The beauty of hindsight

Five years ago, when I was 21, I thought I knew everything.

I'd done what most young people do when they leave school, I had moved away from home.

I was enjoying university life and the freedom that came with it. Although that freedom tasted much like a tequila sunrise from a seedy bar on Cuba St, as far as I was concerned I was wise beyond my years.

As I look back I almost chuckle at my inspired naivety. When taking my first steps into the grown-up world I was certain everything I believed was right. It was a wonderful feeling, that self-assured confidence.

And here I am, at the age of 26, realising there are three things I wish I knew five years ago.

1. Your first love won't be your last love.

The first love, what a beautiful experience - exciting, innocent and yet so heartbreaking.

The first time you fall in love is all-consuming. We love unreservedly, without the fear of one day losing your partner. When you love with such a full heart it's not surprising the end of the relationship feels like the end of the world.

When I experienced my first break-up I thought my life had ended and there was no one as amazing as my ex. I swore off love forever.

That decision caused me a few years of pain but those few years allowed me to understand that I was not destined to become a spinster with 47 cats; well not unless I wanted to be.

In the words of Marilyn Monroe, ''sometimes good things fall apart so better things can fall

2. Normal is not the best thing to aim for.

I guess it comes from having a slightly weird and a very unstable childhood, but for as long as I can remember all I wanted to do was fit in with everyone else. Like most young people I had this strange desire to be accepted by the masses, to be included and to be considered normal.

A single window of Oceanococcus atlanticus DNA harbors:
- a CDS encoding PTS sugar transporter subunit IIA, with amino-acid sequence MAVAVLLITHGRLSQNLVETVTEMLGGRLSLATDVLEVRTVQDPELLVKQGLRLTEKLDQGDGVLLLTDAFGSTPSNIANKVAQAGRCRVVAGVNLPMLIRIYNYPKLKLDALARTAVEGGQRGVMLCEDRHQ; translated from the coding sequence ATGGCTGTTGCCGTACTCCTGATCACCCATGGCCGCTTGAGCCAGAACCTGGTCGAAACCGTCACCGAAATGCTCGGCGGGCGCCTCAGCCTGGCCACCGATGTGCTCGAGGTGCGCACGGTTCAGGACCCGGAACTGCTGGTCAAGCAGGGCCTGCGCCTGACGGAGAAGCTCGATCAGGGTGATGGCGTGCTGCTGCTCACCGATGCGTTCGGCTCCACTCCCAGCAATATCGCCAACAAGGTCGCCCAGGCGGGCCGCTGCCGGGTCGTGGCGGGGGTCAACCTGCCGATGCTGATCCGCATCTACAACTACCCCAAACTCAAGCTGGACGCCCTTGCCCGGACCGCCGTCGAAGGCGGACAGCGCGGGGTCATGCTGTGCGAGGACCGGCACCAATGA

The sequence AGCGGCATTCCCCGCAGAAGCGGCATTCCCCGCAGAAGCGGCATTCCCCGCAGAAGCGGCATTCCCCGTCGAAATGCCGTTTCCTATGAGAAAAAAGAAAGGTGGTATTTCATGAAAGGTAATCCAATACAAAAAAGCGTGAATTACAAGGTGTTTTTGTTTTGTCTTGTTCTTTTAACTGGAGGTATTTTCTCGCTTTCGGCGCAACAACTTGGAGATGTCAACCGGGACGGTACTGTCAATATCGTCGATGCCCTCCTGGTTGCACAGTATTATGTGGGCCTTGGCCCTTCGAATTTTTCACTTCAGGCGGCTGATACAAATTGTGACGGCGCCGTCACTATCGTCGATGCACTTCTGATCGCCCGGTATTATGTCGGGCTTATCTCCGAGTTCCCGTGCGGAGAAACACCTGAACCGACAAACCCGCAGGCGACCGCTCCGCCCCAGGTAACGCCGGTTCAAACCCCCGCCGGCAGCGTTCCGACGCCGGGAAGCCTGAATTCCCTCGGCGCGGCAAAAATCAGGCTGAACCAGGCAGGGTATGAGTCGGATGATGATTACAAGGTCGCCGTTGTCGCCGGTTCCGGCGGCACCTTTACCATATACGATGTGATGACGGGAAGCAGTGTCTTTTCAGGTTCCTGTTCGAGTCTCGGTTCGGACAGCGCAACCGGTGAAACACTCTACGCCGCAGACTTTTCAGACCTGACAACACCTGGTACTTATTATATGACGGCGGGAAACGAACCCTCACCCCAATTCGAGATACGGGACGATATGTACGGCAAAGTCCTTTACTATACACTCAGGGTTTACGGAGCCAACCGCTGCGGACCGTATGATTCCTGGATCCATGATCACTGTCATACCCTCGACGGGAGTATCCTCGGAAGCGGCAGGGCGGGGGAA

And now, well now I can't think of anything worse. I have no desire to be become a part of the flock, or to blend in with the crowd. I am different and I am proud of that.

Once you reach your mid-twenties those awkward days of wanting to fit in drift out of your life.

Age doesn't only bring crows' feet and wrinkles; it also gives you the ability to accept who you are, weirdness and all.

3. In a year's time you will wish you had started that project today.

Procrastination, the thief of time, is a good friend of mine. It's not that I am lazy, it's just that I have lots to do and sometimes, OK a lot of the time, the things that are the most fun get the most attention.
I always kick myself the following week, or month or even the following year when I realise the very important thing I was meant to do is still sitting on my desk.

I am forever cursing my past self and urging my future self to stop procrastinating, and yet here I am, in the present, always deciding to stop procrastinating tomorrow.

Beating procrastination was something I wish I had mastered when I was 21. It's something I wish I had beaten at the age of 26 and I'm certain I'll hit 40 and wish I hadn't procrastinated giving up procrastinating.

Although I wish I had known those three things five years ago, I must say I enjoyed the journey of discovery.

That's what life is about really - learning. Learning about yourself, the world we live in, and even learning that yes, sometimes your parents were right.

They say to be old and wise you must first be young and stupid, and if that is true then I guess I am going to be a very wise old person.